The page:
Yet let’s return to the question of how do kid’s get the ridiculous idea that life should and will be fair? My lame Google searches produced interesting research claiming evidence that humans are innately given to seek fairness in life. This was not what I expected.


“As the philosopher John Rawls noted, ‘the fundamental idea in the concept of justice is fairness’. Fairness is one of the most important foundations of morality in both older and newer theories of moral psychology. Unsurprisingly, fairness concerns have received much attention in the areas of behavioral economics, psychology, and evolutionary biology. Human beings have a substantial desire for fairness and show strong aversions to inequity. Even third parties who do not personally suffer from the inequity will punish others for unfair behavior to achieve fairness. Inequity aversion and the rejection of unfairness are considered essential for maintaining cooperation and reducing opportunities for free riders and thus may have played a key role in the evolution of cooperation in humans.” -- Jing Li, Wen Wang, Jing Yu and Liqi Zhu [1]

I don’t know. This quote is from the introduction of a well-respected study, “yadda, yadda, yadda.” Yet, if that is true, then why are women now being criminalized in the United States for their pregnancies? Why are the religious extremists winning the culture wars? Why are there billionaires? Why is there racism? Why do some people die in car accidents and others don’t? Etc.…?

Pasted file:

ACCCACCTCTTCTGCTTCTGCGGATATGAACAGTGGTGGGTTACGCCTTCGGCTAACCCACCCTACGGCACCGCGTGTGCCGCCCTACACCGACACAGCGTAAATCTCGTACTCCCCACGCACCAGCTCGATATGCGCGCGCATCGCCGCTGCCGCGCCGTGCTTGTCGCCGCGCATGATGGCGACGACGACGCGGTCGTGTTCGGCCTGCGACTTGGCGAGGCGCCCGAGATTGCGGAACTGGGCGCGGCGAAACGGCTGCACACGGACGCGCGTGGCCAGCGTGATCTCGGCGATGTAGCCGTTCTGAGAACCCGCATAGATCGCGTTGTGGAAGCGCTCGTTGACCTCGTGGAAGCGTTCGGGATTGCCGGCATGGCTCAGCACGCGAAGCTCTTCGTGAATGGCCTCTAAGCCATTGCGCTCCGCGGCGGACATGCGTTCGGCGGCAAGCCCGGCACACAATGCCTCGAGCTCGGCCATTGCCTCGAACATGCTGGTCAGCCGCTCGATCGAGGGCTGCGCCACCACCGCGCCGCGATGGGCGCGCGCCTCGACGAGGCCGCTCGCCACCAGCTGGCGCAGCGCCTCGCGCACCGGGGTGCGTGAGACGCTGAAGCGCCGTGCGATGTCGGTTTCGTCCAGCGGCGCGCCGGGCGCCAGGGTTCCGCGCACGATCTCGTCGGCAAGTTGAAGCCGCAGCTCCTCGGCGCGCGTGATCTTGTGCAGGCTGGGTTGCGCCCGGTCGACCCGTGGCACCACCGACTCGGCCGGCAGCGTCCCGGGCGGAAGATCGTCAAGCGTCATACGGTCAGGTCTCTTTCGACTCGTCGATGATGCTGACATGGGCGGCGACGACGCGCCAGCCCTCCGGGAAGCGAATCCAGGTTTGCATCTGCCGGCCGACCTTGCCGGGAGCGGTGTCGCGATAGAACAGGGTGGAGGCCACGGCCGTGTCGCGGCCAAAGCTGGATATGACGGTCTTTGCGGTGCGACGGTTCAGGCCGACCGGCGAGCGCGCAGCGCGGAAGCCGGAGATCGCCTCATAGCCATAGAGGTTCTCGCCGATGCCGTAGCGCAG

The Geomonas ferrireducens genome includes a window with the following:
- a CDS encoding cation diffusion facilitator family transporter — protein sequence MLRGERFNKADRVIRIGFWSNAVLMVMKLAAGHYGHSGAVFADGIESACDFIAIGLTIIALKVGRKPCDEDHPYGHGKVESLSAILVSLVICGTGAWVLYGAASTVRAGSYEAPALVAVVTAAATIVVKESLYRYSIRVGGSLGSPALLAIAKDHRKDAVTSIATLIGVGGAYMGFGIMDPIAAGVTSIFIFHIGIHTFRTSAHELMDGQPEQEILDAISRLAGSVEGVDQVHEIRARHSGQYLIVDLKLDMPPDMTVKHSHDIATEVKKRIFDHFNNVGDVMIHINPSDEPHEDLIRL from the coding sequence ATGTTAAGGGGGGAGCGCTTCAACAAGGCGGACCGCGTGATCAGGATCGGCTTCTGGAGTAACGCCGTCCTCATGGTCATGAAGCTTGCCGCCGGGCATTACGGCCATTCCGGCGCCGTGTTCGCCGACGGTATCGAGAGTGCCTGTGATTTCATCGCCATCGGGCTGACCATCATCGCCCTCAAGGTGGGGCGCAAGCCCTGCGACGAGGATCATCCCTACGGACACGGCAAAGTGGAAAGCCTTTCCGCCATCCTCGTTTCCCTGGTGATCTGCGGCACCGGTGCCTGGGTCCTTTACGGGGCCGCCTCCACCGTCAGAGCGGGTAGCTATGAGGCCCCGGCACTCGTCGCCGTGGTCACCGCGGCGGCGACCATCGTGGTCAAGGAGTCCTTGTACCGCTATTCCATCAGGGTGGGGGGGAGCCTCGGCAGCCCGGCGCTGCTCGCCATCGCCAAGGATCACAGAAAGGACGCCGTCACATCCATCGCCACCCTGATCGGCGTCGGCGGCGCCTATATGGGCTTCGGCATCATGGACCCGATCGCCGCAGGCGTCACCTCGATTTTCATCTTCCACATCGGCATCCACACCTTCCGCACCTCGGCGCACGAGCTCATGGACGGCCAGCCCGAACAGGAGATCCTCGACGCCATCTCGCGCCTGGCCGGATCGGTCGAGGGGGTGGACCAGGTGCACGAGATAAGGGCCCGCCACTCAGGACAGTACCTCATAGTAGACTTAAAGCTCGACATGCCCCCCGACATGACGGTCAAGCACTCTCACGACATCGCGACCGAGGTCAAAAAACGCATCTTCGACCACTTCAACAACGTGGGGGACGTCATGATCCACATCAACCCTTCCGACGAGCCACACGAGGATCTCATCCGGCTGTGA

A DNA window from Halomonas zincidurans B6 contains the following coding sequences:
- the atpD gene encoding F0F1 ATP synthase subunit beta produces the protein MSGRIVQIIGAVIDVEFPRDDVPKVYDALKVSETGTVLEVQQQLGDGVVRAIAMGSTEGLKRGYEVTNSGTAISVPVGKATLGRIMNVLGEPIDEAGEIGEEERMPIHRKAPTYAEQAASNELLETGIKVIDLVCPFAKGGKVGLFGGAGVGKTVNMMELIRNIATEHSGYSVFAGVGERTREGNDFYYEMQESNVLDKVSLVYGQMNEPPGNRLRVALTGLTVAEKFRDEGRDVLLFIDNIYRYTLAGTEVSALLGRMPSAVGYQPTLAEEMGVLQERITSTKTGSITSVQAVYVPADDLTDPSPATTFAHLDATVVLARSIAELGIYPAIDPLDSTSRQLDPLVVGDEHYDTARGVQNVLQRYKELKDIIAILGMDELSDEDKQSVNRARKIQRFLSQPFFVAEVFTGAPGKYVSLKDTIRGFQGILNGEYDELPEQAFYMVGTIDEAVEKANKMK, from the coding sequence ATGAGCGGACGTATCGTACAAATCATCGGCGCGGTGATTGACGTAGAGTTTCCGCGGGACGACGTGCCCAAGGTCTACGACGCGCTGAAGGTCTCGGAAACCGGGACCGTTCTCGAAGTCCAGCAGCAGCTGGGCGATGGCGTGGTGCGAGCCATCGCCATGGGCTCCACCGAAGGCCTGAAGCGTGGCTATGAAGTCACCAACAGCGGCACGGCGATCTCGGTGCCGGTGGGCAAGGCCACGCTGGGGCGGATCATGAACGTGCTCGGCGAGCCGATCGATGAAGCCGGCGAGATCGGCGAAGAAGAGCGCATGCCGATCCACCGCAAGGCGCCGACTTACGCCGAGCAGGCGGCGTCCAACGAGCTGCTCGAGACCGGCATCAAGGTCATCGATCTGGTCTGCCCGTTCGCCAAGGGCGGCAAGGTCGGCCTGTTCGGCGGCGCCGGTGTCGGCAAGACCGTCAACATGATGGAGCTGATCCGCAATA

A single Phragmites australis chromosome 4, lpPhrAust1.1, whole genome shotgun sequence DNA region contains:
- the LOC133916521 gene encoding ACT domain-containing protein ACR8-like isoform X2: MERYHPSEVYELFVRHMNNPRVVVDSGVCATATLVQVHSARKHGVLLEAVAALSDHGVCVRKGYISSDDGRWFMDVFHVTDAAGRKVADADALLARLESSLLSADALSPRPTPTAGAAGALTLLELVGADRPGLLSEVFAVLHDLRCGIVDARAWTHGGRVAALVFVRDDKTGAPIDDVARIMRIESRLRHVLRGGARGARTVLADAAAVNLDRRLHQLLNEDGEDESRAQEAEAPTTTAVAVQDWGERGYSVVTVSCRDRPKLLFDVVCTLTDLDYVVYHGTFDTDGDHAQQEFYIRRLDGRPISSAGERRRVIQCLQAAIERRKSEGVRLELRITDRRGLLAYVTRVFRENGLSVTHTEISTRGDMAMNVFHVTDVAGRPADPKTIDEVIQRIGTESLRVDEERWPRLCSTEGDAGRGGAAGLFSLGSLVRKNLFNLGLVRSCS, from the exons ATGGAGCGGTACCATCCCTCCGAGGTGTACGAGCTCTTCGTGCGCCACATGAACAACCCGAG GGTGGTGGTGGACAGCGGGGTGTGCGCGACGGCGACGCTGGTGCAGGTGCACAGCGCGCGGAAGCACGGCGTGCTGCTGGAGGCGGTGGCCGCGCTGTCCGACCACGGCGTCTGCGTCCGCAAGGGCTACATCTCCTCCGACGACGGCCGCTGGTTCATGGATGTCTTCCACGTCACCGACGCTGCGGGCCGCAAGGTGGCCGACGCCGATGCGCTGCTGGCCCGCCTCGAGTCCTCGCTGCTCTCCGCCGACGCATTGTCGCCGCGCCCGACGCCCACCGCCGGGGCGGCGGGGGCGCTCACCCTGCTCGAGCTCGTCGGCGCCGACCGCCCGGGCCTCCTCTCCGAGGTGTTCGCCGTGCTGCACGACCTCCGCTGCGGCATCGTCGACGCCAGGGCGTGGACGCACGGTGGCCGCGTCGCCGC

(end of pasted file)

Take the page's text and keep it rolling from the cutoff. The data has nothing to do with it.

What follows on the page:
Was it fair for the man who made the breakfast yet also had to clean up after the kids? Is life fair…ever?


One of the major contributors to my profound sense of disappointment in middle life was the realization that the concept life should be fair was as naïve as it gets. The evidence was incontrovertible. Life doles out pain and aggravation randomly and without thought. From there I experienced a really pissed off phase that went on for a few decades. I kind of took it out on my parents (in my mind only of course) because I felt they were responsible for telling me fairy tales. For leading me on and leaving me unprepared for such disenchantment. How dare they give me a charmed childhood? How dare they instill those values of the Golden Rule. No one else is treating me as they’d like to be treated! Or so I sullenly felt.